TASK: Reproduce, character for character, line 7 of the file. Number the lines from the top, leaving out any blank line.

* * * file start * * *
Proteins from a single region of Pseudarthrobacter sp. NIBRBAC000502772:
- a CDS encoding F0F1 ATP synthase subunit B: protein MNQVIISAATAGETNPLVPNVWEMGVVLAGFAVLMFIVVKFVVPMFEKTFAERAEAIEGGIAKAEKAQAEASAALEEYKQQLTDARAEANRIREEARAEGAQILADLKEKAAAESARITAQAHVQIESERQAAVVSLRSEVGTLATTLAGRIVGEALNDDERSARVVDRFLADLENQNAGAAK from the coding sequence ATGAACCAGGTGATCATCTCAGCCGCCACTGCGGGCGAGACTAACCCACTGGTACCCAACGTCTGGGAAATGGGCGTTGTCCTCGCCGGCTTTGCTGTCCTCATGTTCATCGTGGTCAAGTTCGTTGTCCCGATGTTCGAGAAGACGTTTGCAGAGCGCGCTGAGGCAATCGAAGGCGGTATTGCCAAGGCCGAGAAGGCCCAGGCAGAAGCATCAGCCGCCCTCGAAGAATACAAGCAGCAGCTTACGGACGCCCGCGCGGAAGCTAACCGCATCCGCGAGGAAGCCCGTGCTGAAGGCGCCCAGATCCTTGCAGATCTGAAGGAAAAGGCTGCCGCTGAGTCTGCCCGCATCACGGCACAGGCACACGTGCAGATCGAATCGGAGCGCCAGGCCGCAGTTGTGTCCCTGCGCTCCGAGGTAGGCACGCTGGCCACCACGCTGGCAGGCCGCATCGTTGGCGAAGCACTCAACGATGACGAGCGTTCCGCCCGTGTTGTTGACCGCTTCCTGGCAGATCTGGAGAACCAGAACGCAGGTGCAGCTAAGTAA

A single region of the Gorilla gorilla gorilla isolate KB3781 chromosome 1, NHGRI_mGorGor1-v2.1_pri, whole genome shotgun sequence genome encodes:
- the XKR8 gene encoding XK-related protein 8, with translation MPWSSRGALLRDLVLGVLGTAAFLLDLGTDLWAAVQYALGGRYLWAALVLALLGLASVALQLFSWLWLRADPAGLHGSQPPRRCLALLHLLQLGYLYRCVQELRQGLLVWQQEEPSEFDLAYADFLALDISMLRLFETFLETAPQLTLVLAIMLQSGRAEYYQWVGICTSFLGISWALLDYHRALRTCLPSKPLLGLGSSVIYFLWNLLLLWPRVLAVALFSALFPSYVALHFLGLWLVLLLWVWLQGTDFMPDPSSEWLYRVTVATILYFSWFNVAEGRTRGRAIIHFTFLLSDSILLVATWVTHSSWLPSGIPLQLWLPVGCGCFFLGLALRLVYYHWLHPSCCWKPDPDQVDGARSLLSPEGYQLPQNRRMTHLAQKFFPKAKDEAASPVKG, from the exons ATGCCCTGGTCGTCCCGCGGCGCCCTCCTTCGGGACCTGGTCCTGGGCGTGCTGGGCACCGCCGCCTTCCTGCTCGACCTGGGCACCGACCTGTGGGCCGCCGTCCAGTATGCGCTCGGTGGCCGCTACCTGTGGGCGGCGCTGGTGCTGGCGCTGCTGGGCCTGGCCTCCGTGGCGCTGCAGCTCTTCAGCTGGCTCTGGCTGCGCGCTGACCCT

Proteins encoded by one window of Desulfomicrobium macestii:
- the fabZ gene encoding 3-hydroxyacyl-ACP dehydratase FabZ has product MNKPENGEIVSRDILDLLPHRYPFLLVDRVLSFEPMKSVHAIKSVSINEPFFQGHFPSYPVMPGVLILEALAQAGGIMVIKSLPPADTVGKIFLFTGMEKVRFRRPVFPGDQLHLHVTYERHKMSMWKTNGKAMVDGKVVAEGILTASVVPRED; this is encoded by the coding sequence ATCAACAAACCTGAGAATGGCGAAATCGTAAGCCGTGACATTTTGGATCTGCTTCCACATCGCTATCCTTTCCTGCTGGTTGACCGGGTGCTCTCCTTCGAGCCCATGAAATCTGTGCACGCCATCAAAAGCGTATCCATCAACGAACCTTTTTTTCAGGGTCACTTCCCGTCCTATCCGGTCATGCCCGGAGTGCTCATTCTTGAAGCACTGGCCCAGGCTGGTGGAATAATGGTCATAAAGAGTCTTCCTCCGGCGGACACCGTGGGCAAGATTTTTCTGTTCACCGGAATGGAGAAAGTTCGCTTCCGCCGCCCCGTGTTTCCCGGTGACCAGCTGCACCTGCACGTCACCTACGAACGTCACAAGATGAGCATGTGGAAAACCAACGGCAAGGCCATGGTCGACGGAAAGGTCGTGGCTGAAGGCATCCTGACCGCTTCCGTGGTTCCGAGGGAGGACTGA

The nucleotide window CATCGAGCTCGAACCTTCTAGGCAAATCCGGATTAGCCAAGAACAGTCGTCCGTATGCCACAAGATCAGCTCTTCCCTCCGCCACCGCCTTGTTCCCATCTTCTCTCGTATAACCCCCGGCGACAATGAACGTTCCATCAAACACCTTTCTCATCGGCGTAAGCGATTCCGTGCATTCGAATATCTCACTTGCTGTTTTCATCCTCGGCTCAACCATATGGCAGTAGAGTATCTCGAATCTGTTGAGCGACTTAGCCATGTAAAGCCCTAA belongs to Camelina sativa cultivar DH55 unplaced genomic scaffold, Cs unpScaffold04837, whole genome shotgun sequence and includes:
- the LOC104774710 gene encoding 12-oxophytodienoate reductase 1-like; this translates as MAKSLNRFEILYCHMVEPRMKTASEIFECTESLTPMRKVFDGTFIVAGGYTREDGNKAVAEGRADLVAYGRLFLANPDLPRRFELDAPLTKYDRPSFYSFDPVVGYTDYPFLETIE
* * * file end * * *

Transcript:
The nucleotide window CATCGAGCTCGAACCTTCTAGGCAAATCCGGATTAGCCAAGAACAGTCGTCCGTATGCCACAAGATCAGCTCTTCCCTCCGCCACCGCCTTGTTCCCATCTTCTCTCGTATAACCCCCGGCGACAATGAACGTTCCATCAAACACCTTTCTCATCGGCGTAAGCGATTCCGTGCATTCGAATATCTCACTTGCTGTTTTCATCCTCGGCTCAACCATATGGCAGTAGAGTATCTCGAATCTGTTGAGCGACTTAGCCATGTAAAGCCCTAA belongs to Camelina sativa cultivar DH55 unplaced genomic scaffold, Cs unpScaffold04837, whole genome shotgun sequence and includes: